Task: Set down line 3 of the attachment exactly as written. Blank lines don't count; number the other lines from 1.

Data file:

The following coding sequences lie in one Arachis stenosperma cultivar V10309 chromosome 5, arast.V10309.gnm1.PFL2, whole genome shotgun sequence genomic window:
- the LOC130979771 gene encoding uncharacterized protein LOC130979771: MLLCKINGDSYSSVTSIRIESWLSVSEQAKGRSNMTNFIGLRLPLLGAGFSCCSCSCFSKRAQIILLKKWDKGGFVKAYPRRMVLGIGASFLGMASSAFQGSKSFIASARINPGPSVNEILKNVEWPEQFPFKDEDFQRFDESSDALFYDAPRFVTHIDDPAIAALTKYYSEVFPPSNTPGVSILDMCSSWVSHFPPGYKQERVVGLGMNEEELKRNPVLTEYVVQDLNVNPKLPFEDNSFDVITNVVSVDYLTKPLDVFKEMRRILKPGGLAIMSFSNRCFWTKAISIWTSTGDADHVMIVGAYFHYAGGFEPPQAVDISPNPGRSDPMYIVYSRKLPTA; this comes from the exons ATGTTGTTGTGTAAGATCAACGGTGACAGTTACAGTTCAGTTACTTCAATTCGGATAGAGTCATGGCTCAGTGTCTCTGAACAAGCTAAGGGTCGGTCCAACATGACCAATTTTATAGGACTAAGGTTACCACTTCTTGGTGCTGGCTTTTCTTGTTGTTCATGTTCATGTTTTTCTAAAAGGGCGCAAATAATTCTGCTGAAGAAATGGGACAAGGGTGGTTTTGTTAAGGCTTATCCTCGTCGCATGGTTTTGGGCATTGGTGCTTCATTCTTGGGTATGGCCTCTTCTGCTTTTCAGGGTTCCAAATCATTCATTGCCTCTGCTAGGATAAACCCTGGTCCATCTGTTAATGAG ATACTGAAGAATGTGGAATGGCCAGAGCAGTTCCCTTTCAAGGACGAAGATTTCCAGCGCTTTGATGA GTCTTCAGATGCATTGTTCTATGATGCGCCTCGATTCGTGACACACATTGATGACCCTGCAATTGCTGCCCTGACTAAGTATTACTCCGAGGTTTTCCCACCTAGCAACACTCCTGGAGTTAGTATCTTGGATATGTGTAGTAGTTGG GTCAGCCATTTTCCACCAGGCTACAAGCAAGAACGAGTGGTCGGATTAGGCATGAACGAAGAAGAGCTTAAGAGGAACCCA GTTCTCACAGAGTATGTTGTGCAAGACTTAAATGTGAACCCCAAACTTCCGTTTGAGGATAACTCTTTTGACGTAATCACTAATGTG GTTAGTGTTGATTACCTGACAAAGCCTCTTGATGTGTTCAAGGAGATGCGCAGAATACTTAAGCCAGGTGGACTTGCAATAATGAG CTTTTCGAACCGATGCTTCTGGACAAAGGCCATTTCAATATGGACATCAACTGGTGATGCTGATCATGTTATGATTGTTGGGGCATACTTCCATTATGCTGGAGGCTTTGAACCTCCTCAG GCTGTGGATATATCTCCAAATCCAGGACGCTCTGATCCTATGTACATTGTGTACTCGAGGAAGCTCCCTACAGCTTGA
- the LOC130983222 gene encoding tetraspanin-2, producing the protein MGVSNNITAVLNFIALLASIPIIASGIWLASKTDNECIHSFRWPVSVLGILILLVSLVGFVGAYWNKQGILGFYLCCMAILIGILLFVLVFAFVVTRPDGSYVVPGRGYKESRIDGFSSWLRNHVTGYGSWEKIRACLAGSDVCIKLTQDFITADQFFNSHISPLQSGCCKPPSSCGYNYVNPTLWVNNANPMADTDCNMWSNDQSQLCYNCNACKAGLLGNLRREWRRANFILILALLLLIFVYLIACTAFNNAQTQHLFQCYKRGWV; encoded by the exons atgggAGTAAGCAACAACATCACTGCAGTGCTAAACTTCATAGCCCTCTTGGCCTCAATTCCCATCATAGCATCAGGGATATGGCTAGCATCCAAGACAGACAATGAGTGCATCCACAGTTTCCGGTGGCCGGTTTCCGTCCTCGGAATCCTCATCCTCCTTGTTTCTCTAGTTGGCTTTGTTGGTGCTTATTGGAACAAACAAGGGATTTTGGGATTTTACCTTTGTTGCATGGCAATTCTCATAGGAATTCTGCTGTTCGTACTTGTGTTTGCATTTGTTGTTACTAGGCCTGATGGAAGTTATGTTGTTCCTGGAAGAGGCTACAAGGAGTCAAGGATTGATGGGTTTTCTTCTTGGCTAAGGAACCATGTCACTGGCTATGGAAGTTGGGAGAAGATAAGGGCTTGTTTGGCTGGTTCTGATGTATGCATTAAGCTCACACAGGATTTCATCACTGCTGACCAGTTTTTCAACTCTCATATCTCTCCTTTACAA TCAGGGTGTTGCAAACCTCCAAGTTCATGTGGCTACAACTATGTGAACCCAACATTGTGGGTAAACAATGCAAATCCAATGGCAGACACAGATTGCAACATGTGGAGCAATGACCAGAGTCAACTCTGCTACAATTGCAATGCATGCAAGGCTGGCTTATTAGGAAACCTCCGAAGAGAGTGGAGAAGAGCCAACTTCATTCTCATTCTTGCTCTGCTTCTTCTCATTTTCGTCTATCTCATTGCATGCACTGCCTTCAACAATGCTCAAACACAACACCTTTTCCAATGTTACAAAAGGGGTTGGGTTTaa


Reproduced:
- the LOC130983222 gene encoding tetraspanin-2, producing the protein MGVSNNITAVLNFIALLASIPIIASGIWLASKTDNECIHSFRWPVSVLGILILLVSLVGFVGAYWNKQGILGFYLCCMAILIGILLFVLVFAFVVTRPDGSYVVPGRGYKESRIDGFSSWLRNHVTGYGSWEKIRACLAGSDVCIKLTQDFITADQFFNSHISPLQSGCCKPPSSCGYNYVNPTLWVNNANPMADTDCNMWSNDQSQLCYNCNACKAGLLGNLRREWRRANFILILALLLLIFVYLIACTAFNNAQTQHLFQCYKRGWV; encoded by the exons atgggAGTAAGCAACAACATCACTGCAGTGCTAAACTTCATAGCCCTCTTGGCCTCAATTCCCATCATAGCATCAGGGATATGGCTAGCATCCAAGACAGACAATGAGTGCATCCACAGTTTCCGGTGGCCGGTTTCCGTCCTCGGAATCCTCATCCTCCTTGTTTCTCTAGTTGGCTTTGTTGGTGCTTATTGGAACAAACAAGGGATTTTGGGATTTTACCTTTGTTGCATGGCAATTCTCATAGGAATTCTGCTGTTCGTACTTGTGTTTGCATTTGTTGTTACTAGGCCTGATGGAAGTTATGTTGTTCCTGGAAGAGGCTACAAGGAGTCAAGGATTGATGGGTTTTCTTCTTGGCTAAGGAACCATGTCACTGGCTATGGAAGTTGGGAGAAGATAAGGGCTTGTTTGGCTGGTTCTGATGTATGCATTAAGCTCACACAGGATTTCATCACTGCTGACCAGTTTTTCAACTCTCATATCTCTCCTTTACAA TCAGGGTGTTGCAAACCTCCAAGTTCATGTGGCTACAACTATGTGAACCCAACATTGTGGGTAAACAATGCAAATCCAATGGCAGACACAGATTGCAACATGTGGAGCAATGACCAGAGTCAACTCTGCTACAATTGCAATGCATGCAAGGCTGGCTTATTAGGAAACCTCCGAAGAGAGTGGAGAAGAGCCAACTTCATTCTCATTCTTGCTCTGCTTCTTCTCATTTTCGTCTATCTCATTGCATGCACTGCCTTCAACAATGCTCAAACACAACACCTTTTCCAATGTTACAAAAGGGGTTGGGTTTaa